When discussing taste, we often speak about good or bad taste as if they are passively present in a person. “You either have good taste, or you don’t.” But what we choose to experience, and either like or dislike, is part of the process of developing taste. What it means to dislike something has not received enough attention, which is the focus of a recent book by Jonathan Gray, Dislike-Minded: Media, Audiences, and the Dynamics of Taste. When it comes to a piece of media, the focus tends to be on how many people saw it, how many people gave it good reviews or stars, and how much money it made. In other words, the focus tends to be on the seeming agreement of the majority of watchers or listeners.
While these positive numbers are useful and reveal something, they don’t reveal the full picture. Take, for example, the most watched Super Bowl, which was the 2015 game between the New England Patriots and the Seattle Seahawks, which landed 114.44 million viewers. The numbers of people that watched are certainly impressive when compared with other sporting events, but there’s more to these facts. First, that means that 65% of Americans did not watch this Super Bowl. Why did some people choose not to watch? Well, some people just didn’t want to, so they chose not to watch. It could also be that some people wanted to watch, but circumstances prevented them.
Second, the fact that a certain number of people watched it, does not mean they all liked it. In Jonathan Gray’s study, a common factor about media that people disliked was the fact that they couldn’t avoid (or at least they felt they couldn’t avoid) watching it. Why would someone watch something they dislike? It could be a power structure in a family; for instance, the dad calls the shots about what they watch. It could be a significant other that imposes a particular show or sporting event. Or it could be the desire to participate in a particular community, like with one’s coworkers. All three of these reasons were given to the different interviewers in Gray’s studies.
Some people claim to dislike something that they have not really seen for themselves. At first glance, this may appear to be narrow minded or wrongheaded. But Gray takes his cue from others on the meaning of a text and paratext (coined by Gérard Genette). What we might normally think is the text, Gray calls the ‘work.’ This is the book, film, or painting itself, apart from anything else. By ‘text,’ Gray includes the work itself, plus all the cultural trappings. For example, the text would include the movie itself, trailers, reviews, blog posts, and more. The text and the things that surround it (hence, paratext) can all influence our like or dislike of a work. So, dislike is not as simple as it might seem.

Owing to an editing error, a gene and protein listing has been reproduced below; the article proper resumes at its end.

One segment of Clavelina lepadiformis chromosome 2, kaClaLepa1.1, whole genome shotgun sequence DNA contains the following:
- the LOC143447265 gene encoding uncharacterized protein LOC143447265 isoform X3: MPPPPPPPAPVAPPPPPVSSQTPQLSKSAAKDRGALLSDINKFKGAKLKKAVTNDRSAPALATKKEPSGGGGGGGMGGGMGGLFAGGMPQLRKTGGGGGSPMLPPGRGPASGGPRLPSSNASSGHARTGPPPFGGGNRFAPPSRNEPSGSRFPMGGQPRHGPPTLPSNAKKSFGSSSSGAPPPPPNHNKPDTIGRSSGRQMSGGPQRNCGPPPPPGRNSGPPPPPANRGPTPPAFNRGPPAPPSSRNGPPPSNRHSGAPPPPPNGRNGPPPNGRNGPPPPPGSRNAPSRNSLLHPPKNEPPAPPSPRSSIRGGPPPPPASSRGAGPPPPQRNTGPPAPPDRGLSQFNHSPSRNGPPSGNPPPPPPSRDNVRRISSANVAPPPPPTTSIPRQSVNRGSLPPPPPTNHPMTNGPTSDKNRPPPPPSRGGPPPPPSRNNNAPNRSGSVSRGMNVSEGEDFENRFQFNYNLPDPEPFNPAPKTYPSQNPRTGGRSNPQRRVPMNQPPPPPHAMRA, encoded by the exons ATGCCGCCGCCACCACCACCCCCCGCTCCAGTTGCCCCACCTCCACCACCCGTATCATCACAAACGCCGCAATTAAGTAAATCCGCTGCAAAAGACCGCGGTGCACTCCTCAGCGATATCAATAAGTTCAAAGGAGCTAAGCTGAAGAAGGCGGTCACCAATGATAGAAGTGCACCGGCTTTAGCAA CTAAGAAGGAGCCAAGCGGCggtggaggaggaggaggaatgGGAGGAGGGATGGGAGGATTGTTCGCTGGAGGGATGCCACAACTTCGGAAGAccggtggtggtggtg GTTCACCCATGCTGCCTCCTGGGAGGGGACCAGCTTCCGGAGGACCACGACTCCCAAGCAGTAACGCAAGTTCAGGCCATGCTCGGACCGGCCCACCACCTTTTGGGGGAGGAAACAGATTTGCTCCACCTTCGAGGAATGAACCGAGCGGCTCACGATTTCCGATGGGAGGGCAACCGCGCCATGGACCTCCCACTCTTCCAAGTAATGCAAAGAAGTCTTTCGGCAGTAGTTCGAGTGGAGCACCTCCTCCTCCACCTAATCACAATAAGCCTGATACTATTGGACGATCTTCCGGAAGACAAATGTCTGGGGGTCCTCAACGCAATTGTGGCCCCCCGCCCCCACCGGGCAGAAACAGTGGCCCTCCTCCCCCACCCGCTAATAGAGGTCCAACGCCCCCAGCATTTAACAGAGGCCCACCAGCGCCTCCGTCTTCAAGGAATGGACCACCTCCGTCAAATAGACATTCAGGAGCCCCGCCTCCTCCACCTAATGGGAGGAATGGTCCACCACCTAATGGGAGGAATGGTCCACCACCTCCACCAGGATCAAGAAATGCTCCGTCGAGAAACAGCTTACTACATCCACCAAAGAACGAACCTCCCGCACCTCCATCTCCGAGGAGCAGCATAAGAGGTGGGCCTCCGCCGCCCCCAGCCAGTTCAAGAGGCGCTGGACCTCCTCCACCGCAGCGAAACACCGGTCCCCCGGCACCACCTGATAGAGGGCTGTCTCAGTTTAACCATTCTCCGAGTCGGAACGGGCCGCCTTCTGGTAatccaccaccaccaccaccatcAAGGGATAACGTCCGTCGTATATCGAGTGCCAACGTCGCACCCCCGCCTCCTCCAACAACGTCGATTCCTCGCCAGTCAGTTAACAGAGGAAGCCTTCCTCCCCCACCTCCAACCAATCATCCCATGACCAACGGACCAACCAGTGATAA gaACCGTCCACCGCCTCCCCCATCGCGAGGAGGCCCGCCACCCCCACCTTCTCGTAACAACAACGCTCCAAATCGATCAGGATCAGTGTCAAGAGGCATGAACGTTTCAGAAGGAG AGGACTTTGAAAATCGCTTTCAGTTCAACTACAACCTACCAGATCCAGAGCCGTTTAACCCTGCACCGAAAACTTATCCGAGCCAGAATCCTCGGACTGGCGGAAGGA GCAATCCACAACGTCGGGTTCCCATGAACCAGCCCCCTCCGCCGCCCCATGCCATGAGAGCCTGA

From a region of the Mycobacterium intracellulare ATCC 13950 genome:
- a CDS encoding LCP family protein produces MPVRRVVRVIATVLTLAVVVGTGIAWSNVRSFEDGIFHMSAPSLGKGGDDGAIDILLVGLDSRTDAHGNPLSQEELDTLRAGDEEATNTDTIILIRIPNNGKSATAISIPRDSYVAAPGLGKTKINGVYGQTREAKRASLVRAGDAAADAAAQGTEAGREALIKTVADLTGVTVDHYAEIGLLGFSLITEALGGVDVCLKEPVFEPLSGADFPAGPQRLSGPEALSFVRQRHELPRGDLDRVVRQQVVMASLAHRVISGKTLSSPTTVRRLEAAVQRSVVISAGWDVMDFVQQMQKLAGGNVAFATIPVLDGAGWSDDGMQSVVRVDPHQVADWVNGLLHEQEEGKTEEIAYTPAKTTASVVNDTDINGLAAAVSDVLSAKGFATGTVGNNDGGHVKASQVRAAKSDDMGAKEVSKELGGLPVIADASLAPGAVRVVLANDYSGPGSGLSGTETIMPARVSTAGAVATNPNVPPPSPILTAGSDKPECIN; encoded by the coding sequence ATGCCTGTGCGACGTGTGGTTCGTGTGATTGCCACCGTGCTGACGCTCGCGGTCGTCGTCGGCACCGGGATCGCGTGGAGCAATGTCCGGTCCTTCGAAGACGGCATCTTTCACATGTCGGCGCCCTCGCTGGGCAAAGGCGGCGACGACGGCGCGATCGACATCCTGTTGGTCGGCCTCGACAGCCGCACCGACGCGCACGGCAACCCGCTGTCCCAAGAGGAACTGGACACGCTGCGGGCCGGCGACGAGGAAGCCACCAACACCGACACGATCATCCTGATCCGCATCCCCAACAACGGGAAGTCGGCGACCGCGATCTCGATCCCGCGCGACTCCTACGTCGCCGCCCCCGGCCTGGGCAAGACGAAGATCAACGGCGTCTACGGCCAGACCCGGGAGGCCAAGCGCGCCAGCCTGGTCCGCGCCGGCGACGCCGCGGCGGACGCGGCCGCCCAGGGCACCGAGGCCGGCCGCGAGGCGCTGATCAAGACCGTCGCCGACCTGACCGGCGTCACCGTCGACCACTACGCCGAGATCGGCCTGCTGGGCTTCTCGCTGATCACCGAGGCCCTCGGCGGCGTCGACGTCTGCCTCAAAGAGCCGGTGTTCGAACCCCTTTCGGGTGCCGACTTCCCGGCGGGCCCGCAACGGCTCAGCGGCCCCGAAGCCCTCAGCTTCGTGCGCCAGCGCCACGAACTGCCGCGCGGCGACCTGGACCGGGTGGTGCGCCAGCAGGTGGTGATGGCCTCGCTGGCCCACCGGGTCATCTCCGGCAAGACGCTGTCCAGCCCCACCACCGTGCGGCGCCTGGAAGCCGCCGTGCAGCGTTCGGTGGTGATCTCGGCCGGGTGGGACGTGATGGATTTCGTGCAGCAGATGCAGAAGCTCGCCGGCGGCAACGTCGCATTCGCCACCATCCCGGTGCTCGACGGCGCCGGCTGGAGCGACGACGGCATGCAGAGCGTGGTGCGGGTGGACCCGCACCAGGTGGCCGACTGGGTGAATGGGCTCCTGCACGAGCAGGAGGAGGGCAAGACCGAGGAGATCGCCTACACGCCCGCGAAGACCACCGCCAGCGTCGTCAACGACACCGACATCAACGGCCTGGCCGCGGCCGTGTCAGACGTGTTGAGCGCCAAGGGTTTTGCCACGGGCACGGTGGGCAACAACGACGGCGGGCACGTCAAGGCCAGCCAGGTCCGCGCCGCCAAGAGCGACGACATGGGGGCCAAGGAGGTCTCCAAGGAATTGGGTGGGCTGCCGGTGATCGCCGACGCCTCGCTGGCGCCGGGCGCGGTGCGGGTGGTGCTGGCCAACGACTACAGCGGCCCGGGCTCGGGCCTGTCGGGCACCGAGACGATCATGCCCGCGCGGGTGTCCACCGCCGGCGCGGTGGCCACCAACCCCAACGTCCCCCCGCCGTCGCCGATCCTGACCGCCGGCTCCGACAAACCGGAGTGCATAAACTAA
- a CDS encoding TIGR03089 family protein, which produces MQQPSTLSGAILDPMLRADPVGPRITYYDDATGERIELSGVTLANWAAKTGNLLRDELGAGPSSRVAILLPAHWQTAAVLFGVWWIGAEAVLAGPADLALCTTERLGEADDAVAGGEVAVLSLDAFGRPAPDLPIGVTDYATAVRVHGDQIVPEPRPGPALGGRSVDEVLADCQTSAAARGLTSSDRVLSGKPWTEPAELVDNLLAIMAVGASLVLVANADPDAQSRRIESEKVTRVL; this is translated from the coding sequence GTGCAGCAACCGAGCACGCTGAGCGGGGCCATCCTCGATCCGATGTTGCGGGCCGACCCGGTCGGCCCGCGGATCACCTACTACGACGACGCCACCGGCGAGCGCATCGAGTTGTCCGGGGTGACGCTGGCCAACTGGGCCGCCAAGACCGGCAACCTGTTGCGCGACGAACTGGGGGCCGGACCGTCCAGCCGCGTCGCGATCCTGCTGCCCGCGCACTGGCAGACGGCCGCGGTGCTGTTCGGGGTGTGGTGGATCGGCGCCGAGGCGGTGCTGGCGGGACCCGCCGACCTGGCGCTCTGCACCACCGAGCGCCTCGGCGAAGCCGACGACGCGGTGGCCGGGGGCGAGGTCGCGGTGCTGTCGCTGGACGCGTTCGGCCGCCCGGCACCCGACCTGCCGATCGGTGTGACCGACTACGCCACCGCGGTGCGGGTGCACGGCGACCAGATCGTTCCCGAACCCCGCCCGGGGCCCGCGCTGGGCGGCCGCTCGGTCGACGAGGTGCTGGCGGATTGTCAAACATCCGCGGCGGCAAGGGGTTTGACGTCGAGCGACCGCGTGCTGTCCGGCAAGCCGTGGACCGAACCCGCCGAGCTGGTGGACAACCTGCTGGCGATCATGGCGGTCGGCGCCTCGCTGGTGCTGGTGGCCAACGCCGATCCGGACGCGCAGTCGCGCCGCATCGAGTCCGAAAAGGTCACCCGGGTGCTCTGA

After distinguishing dislike from hate (namely, that hate involves wanting to cause harm), Gray discusses two bases for dislike: worst violators and unmet expectations. The worst violators are those pieces of media that the perceiver thinks are just awful. They’re viewed as sexist, racist, dumb, or so on. Gray says in his interviews media that was placed in this group illustrated what the interviewees thought was wrong with the media. The unmet expectations (or disappointments) were those times where someone expected it to be good, but the media disappointed the viewer in a key way. These disappointments revealed what the participants believed was missing from media.
Considering that dislike reveals details about people’s motivations, those studying taste should consider what people dislike and why. This leads Gray to discuss Pierre Bourdieu’s ideas about taste, which he admits is common in media studies. Bourdieu was indeed a pioneer in studying taste, but he based all distinctions concerning taste on class. There are two pitfalls that make this view incomplete. First, people might often dislike things based on sexism or racism, even if most in their class like it. Second, Bourdieu’s theory tells us why someone chooses classical music over jazz, but it does not explain why someone chooses Lee Morgan over Miles Davis. As aesthetics has often had a relationship with politics, Gray concludes his book by pointing out that more work needs to be done, but he thinks that what he discovered about engaged dislike about media can also be applied wider to include dislike in other areas, like politics. If dislike of media is more complicated than we thought, then he believes that would also be true about dislike in politics. Thus, as much as possible, we should look past the possible rudeness or anger to really “hear what is being said.”